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Why customer-centric marketing helps companies succeedApril 24th, 2019 by
You’d likely be hard-pressed to find a company that denies being singularly focused on its customers. But as the saying goes, it’s one thing to talk the talk and quite another to walk the walk.
Keeping your customers at the center of your business is essential—but this doesn’t mean broadly considering your organization’s customer base as a whole. To be truly customer-centric means that you narrow your focus a bit to see your customers on an individual level.
What is customer-centric marketing?
Customer-centric marketing is a strategy that helps you identify and cultivate a core group of loyal customers. When you implement a customer-centric strategy in your business, you focus on understanding your customers on a deeper level, typically based on data and feedback that you collect from them.
This core group comprises satisfied customers who actively recommend your company, and they are a great way to gain more business and generate quality referrals.
So, how do you set up a customer-centric marketing strategy to improve your business? Let’s take a look.
How to implement a customer-centric strategy
1. Listen to your customers.
First, you need to understand who your customers are and what they think of your business.
What are they saying? Are they coming back? Why or why not?
Putting in place a customer-centric strategy requires a shift in thinking for many businesses. If your company has been making decisions based on who you think your customers are and what vague, large-scale market surveys indicate those people might want, you’re in for a change. Making the switch to a customer-centered organization will involve talking and listening to your customers.
The best way to do this is to work with a third-party customer satisfaction surveying organization. You’ll get real-time feedback that you can use to better understand your customers, what they like about your company, and areas you can improve to really knock things out of the park.
2. Focus on the solution your company provides.
At a very basic level, people contact home pros because they have a problem they need to solve. They need to replace their roof, for example, or they can’t deal with their outdated, poorly designed kitchen anymore and want a complete remodel.
Approach your customers with a solution for their immediate needs as well as their wants. Sure, a customer may need their roof replaced, but they want the new roof to also look great and help reduce their energy costs.
A customer who contacts your company about a kitchen renovation may need a more functional, updated space, but they want a home base for their family. They want room for their kids to spread out homework and art projects on the kitchen table.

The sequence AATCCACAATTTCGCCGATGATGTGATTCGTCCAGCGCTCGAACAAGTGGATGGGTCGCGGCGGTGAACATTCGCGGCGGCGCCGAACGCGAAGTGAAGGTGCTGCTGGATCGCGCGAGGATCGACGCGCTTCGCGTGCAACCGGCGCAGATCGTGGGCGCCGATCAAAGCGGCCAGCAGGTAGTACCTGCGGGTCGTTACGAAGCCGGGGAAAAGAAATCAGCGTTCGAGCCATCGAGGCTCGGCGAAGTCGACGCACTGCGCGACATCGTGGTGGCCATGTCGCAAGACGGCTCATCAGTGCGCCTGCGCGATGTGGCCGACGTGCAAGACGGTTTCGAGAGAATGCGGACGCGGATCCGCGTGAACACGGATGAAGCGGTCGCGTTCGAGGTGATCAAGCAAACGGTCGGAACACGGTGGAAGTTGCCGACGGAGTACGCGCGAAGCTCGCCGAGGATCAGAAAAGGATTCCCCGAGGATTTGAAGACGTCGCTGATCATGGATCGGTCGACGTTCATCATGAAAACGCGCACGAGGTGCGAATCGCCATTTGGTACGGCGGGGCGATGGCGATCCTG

A common refrain among customer-centric marketing gurus is, “Think like a customer.” It’s good advice, and it will help you take a step back from the more technical aspects of your work to put the human side—your customers—in sharper focus.
3. Be willing to make changes.
An important part of implementing a customer-centric strategy in your business is staying curious. You won’t know what your customers want and need or what they think of your company if you don’t ask, after all.
Committing to a customer satisfaction surveying program is a great way to do this—the real-time data you’ll receive is invaluable and will help you see trends in your customers’ experiences with your company. But once you have that data, you need to be willing to make adjustments based on customer feedback.
Are lots of customers reporting that communication with your company is difficult? Look into that. Does your office have a dedicated person who answers the phone during business hours? How are after-hours phone calls handled? Do all of your project managers or crew leads have a defined process for staying in touch with customers?
You may not be able to immediately address everything that your customers bring up, but you should never ignore a comment or suggestion.
The bottom line
Customer-centric companies succeed because they understand that their customers aren’t just a group of people who occasionally make a purchase. Customers are integral to the business, not just from a financial standpoint, but also from a product development standpoint. Customer-centric businesses know that if they stop listening and responding to their customers, the business will suffer.
- Be proactive about listening to your customers.
- Think in terms of solutions, not just the individual products and services your company offers.
- Stay curious, and be transparent: Let your customers know how much you value their input and their feedback.
When you think of your customers as partners in your business, building long-term relationships with them will be much easier. Happy, long-term customers speak highly of your company, which ultimately has a greater impact on your business’s financial success than taking on high numbers of one-time jobs.
Shifting to a customer-centric marketing strategy may take some legwork, but the rewards are well worth it.